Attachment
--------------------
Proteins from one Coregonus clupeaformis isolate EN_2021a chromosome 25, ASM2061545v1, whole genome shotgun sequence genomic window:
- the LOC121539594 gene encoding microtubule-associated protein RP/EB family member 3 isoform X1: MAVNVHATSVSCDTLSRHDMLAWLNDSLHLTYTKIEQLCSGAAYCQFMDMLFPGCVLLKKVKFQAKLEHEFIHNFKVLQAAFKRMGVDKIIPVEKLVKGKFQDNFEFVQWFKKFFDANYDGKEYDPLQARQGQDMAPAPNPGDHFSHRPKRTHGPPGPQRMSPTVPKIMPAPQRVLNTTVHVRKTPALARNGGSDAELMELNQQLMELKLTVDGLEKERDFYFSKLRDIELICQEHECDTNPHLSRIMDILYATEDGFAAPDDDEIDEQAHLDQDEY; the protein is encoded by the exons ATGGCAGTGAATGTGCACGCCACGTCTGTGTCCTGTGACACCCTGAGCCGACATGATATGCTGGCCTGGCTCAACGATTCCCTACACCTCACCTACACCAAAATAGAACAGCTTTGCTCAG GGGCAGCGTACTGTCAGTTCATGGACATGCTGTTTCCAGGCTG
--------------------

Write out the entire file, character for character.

Proteins from one Coregonus clupeaformis isolate EN_2021a chromosome 25, ASM2061545v1, whole genome shotgun sequence genomic window:
- the LOC121539594 gene encoding microtubule-associated protein RP/EB family member 3 isoform X1: MAVNVHATSVSCDTLSRHDMLAWLNDSLHLTYTKIEQLCSGAAYCQFMDMLFPGCVLLKKVKFQAKLEHEFIHNFKVLQAAFKRMGVDKIIPVEKLVKGKFQDNFEFVQWFKKFFDANYDGKEYDPLQARQGQDMAPAPNPGDHFSHRPKRTHGPPGPQRMSPTVPKIMPAPQRVLNTTVHVRKTPALARNGGSDAELMELNQQLMELKLTVDGLEKERDFYFSKLRDIELICQEHECDTNPHLSRIMDILYATEDGFAAPDDDEIDEQAHLDQDEY; the protein is encoded by the exons ATGGCAGTGAATGTGCACGCCACGTCTGTGTCCTGTGACACCCTGAGCCGACATGATATGCTGGCCTGGCTCAACGATTCCCTACACCTCACCTACACCAAAATAGAACAGCTTTGCTCAG GGGCAGCGTACTGTCAGTTCATGGACATGCTGTTTCCAGGCTG